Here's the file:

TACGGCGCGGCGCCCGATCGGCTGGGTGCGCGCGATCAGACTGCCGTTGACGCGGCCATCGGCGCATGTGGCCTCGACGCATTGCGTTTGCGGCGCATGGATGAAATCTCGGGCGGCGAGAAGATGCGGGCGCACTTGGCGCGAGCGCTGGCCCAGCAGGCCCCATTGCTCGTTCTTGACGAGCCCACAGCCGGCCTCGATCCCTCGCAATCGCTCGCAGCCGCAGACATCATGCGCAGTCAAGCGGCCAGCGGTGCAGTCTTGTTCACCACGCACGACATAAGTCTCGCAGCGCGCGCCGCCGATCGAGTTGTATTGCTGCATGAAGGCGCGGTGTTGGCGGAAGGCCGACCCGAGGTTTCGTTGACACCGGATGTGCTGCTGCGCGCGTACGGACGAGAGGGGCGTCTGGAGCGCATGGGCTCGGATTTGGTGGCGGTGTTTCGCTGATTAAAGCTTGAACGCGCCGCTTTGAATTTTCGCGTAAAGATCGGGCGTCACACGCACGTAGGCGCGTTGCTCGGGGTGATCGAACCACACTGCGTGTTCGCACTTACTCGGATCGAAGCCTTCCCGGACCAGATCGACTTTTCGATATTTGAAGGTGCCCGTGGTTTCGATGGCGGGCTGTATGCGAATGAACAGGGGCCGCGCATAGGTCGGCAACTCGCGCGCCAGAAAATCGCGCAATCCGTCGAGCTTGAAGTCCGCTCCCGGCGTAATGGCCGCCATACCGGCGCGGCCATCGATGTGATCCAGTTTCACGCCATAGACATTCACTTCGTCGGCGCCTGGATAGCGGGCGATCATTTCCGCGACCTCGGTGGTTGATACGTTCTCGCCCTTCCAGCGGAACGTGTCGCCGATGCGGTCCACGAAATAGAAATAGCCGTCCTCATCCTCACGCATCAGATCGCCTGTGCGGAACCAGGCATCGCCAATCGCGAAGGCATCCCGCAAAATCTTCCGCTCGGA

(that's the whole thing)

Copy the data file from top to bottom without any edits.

TACGGCGCGGCGCCCGATCGGCTGGGTGCGCGCGATCAGACTGCCGTTGACGCGGCCATCGGCGCATGTGGCCTCGACGCATTGCGTTTGCGGCGCATGGATGAAATCTCGGGCGGCGAGAAGATGCGGGCGCACTTGGCGCGAGCGCTGGCCCAGCAGGCCCCATTGCTCGTTCTTGACGAGCCCACAGCCGGCCTCGATCCCTCGCAATCGCTCGCAGCCGCAGACATCATGCGCAGTCAAGCGGCCAGCGGTGCAGTCTTGTTCACCACGCACGACATAAGTCTCGCAGCGCGCGCCGCCGATCGAGTTGTATTGCTGCATGAAGGCGCGGTGTTGGCGGAAGGCCGACCCGAGGTTTCGTTGACACCGGATGTGCTGCTGCGCGCGTACGGACGAGAGGGGCGTCTGGAGCGCATGGGCTCGGATTTGGTGGCGGTGTTTCGCTGATTAAAGCTTGAACGCGCCGCTTTGAATTTTCGCGTAAAGATCGGGCGTCACACGCACGTAGGCGCGTTGCTCGGGGTGATCGAACCACACTGCGTGTTCGCACTTACTCGGATCGAAGCCTTCCCGGACCAGATCGACTTTTCGATATTTGAAGGTGCCCGTGGTTTCGATGGCGGGCTGTATGCGAATGAACAGGGGCCGCGCATAGGTCGGCAACTCGCGCGCCAGAAAATCGCGCAATCCGTCGAGCTTGAAGTCCGCTCCCGGCGTAATGGCCGCCATACCGGCGCGGCCATCGATGTGATCCAGTTTCACGCCATAGACATTCACTTCGTCGGCGCCTGGATAGCGGGCGATCATTTCCGCGACCTCGGTGGTTGATACGTTCTCGCCCTTCCAGCGGAACGTGTCGCCGATGCGGTCCACGAAATAGAAATAGCCGTCCTCATCCTCACGCATCAGATCGCCTGTGCGGAACCAGGCATCGCCAATCGCGAAGGCATCCCGCAAAATCTTCCGCTCGGA